Despite the devastation of the bushfire season and the deaths of an estimated one billion animals across Australia, local endangered shorebirds have undergone a "hatching boom".
According to the NSW National Parks and Wildlife Service, critically endangered little terns, pied oystercatchers and hooded plovers have successfully fledged their chicks at nesting sites along the South Coast.
Fledging is the stage in a young bird's life between hatching and flight, and this season's peak laying period from late November to mid-December has seen what has been described by national parks staff as a "boom" in hatching numbers.
Volunteers kept watch over the populations which have included 35 little terns at Mogareeka, near Tathra, 10 little terns and three pied oyster catchers at Tuross estuary, despite fox attacks and high tides, and five pied oyster catcher fledglings near Durras Lake entrance.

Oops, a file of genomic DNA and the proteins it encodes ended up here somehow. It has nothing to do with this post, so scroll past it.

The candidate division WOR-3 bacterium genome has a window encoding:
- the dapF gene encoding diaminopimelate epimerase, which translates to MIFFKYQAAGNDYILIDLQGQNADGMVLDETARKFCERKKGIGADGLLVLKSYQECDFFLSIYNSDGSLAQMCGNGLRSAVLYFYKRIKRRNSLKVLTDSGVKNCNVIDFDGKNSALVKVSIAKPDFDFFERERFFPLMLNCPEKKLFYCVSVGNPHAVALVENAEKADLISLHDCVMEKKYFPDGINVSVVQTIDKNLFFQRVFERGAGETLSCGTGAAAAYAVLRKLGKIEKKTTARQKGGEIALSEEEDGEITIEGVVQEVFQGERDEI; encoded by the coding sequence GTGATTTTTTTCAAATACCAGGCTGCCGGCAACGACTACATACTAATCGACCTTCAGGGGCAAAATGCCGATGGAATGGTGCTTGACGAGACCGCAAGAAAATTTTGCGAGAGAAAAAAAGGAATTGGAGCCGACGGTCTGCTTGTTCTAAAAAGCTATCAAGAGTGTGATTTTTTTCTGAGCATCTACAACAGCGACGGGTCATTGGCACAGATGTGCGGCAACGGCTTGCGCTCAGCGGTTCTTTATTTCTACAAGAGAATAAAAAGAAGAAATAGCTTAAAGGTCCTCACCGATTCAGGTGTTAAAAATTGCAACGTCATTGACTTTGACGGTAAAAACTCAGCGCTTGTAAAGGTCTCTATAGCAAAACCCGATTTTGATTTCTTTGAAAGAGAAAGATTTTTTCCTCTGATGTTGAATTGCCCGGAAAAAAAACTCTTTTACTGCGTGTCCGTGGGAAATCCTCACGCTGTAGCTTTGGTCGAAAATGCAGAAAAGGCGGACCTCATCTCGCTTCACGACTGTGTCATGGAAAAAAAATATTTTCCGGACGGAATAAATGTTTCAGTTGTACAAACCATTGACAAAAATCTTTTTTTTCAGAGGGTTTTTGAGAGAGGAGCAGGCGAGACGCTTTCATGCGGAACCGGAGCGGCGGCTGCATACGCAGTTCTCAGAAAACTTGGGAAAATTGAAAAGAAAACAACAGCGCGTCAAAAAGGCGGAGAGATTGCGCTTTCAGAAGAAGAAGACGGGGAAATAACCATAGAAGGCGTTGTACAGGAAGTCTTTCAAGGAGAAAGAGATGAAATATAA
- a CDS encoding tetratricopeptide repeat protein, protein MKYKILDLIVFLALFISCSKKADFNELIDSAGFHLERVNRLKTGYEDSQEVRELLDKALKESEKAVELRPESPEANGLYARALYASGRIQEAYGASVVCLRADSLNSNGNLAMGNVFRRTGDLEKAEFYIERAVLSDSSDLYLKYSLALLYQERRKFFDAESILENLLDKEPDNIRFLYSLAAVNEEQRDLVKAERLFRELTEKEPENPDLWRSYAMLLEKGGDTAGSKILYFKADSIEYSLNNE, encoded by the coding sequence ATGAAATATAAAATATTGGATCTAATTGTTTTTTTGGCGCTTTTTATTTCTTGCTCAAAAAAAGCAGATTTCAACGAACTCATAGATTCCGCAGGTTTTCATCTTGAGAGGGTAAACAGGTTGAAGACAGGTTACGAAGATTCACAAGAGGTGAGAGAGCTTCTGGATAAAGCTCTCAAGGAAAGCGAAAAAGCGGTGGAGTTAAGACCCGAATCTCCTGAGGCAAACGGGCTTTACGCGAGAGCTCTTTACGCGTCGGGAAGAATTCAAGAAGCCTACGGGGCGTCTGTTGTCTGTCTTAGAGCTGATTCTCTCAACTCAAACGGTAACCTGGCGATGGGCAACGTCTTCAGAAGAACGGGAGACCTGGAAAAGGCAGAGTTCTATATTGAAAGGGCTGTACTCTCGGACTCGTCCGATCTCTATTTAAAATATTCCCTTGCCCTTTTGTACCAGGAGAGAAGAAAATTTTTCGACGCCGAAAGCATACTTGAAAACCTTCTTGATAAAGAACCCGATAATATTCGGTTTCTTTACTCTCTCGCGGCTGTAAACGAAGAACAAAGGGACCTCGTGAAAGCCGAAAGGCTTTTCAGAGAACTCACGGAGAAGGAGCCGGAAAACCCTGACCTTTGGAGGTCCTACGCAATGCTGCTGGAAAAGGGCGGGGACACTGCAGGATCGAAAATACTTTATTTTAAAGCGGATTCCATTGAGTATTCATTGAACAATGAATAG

"While pied oystercatchers are residents on many Aussie beaches, little terns undertake an arduous migration from as far away as Korea and Vietnam," a national parks spokesperson said.
Shorebird Recovery Coordinator Sophie Hall-Aspland said the the numbers show the "resilience" of the animals.
She said the results have been helped by the state government's Saving our Species' South Coast Shorebird Recovery Program, a collaboration between national parks, community groups and 100 volunteers.
The program was started in 1999 by national parks to reduce the rate of decline of threatened shorebird species, with Mogareeka and Wallagoot Lake designated as sensitive local sites.
The program describes Mogareeka, as a "fickle site" with birds "in big numbers one year and very few in another".
Wallagoot Lake, inside Bournda National Park, is described as "a tight nesting area", which requires the lake's waters to be at the right level to attract breeding birds.
The state's energy and environment minister Matt Kean said the rare birds said volunteers had moved one population of birds on the South Coast to safety from an advancing king tide by shifting nests to higher ground.
"These precious birds made it through last week's king tide which nearly washed the eggs away before they hatched," he said.
"It's great to have positive news about these birds which are migratory and listed as endangered or vulnerable species at risk of predation, storms and other threats."